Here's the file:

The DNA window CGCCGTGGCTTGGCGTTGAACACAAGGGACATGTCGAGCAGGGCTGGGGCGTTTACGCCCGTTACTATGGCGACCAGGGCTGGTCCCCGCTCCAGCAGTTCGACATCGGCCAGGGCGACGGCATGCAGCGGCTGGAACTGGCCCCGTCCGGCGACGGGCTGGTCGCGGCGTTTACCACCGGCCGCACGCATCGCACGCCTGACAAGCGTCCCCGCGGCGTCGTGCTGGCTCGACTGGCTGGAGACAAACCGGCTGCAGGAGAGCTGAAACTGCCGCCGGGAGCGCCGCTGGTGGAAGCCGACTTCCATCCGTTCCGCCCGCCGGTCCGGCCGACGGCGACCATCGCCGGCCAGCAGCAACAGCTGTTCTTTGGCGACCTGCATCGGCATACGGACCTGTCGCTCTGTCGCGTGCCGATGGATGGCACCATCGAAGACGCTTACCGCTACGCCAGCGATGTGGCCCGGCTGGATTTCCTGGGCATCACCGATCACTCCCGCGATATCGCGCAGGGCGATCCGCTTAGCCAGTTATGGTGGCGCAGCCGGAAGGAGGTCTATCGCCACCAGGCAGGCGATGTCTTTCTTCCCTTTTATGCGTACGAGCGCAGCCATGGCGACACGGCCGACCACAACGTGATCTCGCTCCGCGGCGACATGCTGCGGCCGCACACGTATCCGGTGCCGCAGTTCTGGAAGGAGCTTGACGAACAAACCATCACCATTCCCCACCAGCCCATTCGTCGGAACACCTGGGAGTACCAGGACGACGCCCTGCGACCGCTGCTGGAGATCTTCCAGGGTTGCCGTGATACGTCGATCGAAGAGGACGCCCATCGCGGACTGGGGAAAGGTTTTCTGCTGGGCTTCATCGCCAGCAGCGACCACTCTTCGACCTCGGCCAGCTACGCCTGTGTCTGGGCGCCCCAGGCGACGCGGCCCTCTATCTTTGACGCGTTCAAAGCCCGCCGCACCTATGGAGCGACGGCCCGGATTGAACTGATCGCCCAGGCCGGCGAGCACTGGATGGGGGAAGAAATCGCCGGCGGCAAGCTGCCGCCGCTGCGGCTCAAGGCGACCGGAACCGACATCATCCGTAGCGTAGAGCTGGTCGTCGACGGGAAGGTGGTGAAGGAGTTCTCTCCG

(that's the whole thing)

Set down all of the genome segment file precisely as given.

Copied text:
The DNA window CGCCGTGGCTTGGCGTTGAACACAAGGGACATGTCGAGCAGGGCTGGGGCGTTTACGCCCGTTACTATGGCGACCAGGGCTGGTCCCCGCTCCAGCAGTTCGACATCGGCCAGGGCGACGGCATGCAGCGGCTGGAACTGGCCCCGTCCGGCGACGGGCTGGTCGCGGCGTTTACCACCGGCCGCACGCATCGCACGCCTGACAAGCGTCCCCGCGGCGTCGTGCTGGCTCGACTGGCTGGAGACAAACCGGCTGCAGGAGAGCTGAAACTGCCGCCGGGAGCGCCGCTGGTGGAAGCCGACTTCCATCCGTTCCGCCCGCCGGTCCGGCCGACGGCGACCATCGCCGGCCAGCAGCAACAGCTGTTCTTTGGCGACCTGCATCGGCATACGGACCTGTCGCTCTGTCGCGTGCCGATGGATGGCACCATCGAAGACGCTTACCGCTACGCCAGCGATGTGGCCCGGCTGGATTTCCTGGGCATCACCGATCACTCCCGCGATATCGCGCAGGGCGATCCGCTTAGCCAGTTATGGTGGCGCAGCCGGAAGGAGGTCTATCGCCACCAGGCAGGCGATGTCTTTCTTCCCTTTTATGCGTACGAGCGCAGCCATGGCGACACGGCCGACCACAACGTGATCTCGCTCCGCGGCGACATGCTGCGGCCGCACACGTATCCGGTGCCGCAGTTCTGGAAGGAGCTTGACGAACAAACCATCACCATTCCCCACCAGCCCATTCGTCGGAACACCTGGGAGTACCAGGACGACGCCCTGCGACCGCTGCTGGAGATCTTCCAGGGTTGCCGTGATACGTCGATCGAAGAGGACGCCCATCGCGGACTGGGGAAAGGTTTTCTGCTGGGCTTCATCGCCAGCAGCGACCACTCTTCGACCTCGGCCAGCTACGCCTGTGTCTGGGCGCCCCAGGCGACGCGGCCCTCTATCTTTGACGCGTTCAAAGCCCGCCGCACCTATGGAGCGACGGCCCGGATTGAACTGATCGCCCAGGCCGGCGAGCACTGGATGGGGGAAGAAATCGCCGGCGGCAAGCTGCCGCCGCTGCGGCTCAAGGCGACCGGAACCGACATCATCCGTAGCGTAGAGCTGGTCGTCGACGGGAAGGTGGTGAAGGAGTTCTCTCCG